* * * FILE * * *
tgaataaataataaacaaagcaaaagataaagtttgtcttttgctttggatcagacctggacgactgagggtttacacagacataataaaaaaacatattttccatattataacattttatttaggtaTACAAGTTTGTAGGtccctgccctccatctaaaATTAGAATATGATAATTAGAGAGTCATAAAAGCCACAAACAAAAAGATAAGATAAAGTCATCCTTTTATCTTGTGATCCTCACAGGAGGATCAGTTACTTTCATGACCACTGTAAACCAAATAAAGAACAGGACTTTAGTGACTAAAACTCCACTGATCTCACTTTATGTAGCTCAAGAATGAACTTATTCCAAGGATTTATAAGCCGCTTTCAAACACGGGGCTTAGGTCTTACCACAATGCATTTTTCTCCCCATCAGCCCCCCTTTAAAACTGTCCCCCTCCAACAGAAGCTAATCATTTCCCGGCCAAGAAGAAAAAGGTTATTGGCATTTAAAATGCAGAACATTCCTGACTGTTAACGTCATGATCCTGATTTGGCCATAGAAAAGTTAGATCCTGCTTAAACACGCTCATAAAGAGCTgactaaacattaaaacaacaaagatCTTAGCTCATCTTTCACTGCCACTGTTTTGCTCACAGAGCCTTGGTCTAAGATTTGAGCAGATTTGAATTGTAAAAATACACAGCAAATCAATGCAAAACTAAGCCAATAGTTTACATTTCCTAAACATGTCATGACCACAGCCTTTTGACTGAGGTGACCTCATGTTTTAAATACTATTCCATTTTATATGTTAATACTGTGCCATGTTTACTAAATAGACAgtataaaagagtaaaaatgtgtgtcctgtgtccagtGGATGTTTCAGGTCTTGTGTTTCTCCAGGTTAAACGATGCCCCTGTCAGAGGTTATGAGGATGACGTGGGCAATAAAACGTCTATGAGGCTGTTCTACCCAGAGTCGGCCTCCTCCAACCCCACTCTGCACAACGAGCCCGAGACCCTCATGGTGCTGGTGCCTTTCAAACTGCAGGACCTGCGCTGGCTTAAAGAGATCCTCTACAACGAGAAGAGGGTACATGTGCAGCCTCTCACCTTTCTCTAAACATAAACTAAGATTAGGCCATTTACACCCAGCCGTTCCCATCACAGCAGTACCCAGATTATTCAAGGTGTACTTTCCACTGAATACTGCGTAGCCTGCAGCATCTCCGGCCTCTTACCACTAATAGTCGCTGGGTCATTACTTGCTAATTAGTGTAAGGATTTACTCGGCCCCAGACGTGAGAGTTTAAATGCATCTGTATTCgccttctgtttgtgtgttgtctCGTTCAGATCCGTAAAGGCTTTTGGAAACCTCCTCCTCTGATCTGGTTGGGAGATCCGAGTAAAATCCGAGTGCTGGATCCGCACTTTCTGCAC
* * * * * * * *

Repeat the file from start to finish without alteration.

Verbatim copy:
tgaataaataataaacaaagcaaaagataaagtttgtcttttgctttggatcagacctggacgactgagggtttacacagacataataaaaaaacatattttccatattataacattttatttaggtaTACAAGTTTGTAGGtccctgccctccatctaaaATTAGAATATGATAATTAGAGAGTCATAAAAGCCACAAACAAAAAGATAAGATAAAGTCATCCTTTTATCTTGTGATCCTCACAGGAGGATCAGTTACTTTCATGACCACTGTAAACCAAATAAAGAACAGGACTTTAGTGACTAAAACTCCACTGATCTCACTTTATGTAGCTCAAGAATGAACTTATTCCAAGGATTTATAAGCCGCTTTCAAACACGGGGCTTAGGTCTTACCACAATGCATTTTTCTCCCCATCAGCCCCCCTTTAAAACTGTCCCCCTCCAACAGAAGCTAATCATTTCCCGGCCAAGAAGAAAAAGGTTATTGGCATTTAAAATGCAGAACATTCCTGACTGTTAACGTCATGATCCTGATTTGGCCATAGAAAAGTTAGATCCTGCTTAAACACGCTCATAAAGAGCTgactaaacattaaaacaacaaagatCTTAGCTCATCTTTCACTGCCACTGTTTTGCTCACAGAGCCTTGGTCTAAGATTTGAGCAGATTTGAATTGTAAAAATACACAGCAAATCAATGCAAAACTAAGCCAATAGTTTACATTTCCTAAACATGTCATGACCACAGCCTTTTGACTGAGGTGACCTCATGTTTTAAATACTATTCCATTTTATATGTTAATACTGTGCCATGTTTACTAAATAGACAgtataaaagagtaaaaatgtgtgtcctgtgtccagtGGATGTTTCAGGTCTTGTGTTTCTCCAGGTTAAACGATGCCCCTGTCAGAGGTTATGAGGATGACGTGGGCAATAAAACGTCTATGAGGCTGTTCTACCCAGAGTCGGCCTCCTCCAACCCCACTCTGCACAACGAGCCCGAGACCCTCATGGTGCTGGTGCCTTTCAAACTGCAGGACCTGCGCTGGCTTAAAGAGATCCTCTACAACGAGAAGAGGGTACATGTGCAGCCTCTCACCTTTCTCTAAACATAAACTAAGATTAGGCCATTTACACCCAGCCGTTCCCATCACAGCAGTACCCAGATTATTCAAGGTGTACTTTCCACTGAATACTGCGTAGCCTGCAGCATCTCCGGCCTCTTACCACTAATAGTCGCTGGGTCATTACTTGCTAATTAGTGTAAGGATTTACTCGGCCCCAGACGTGAGAGTTTAAATGCATCTGTATTCgccttctgtttgtgtgttgtctCGTTCAGATCCGTAAAGGCTTTTGGAAACCTCCTCCTCTGATCTGGTTGGGAGATCCGAGTAAAATCCGAGTGCTGGATCCGCACTTTCTGCAC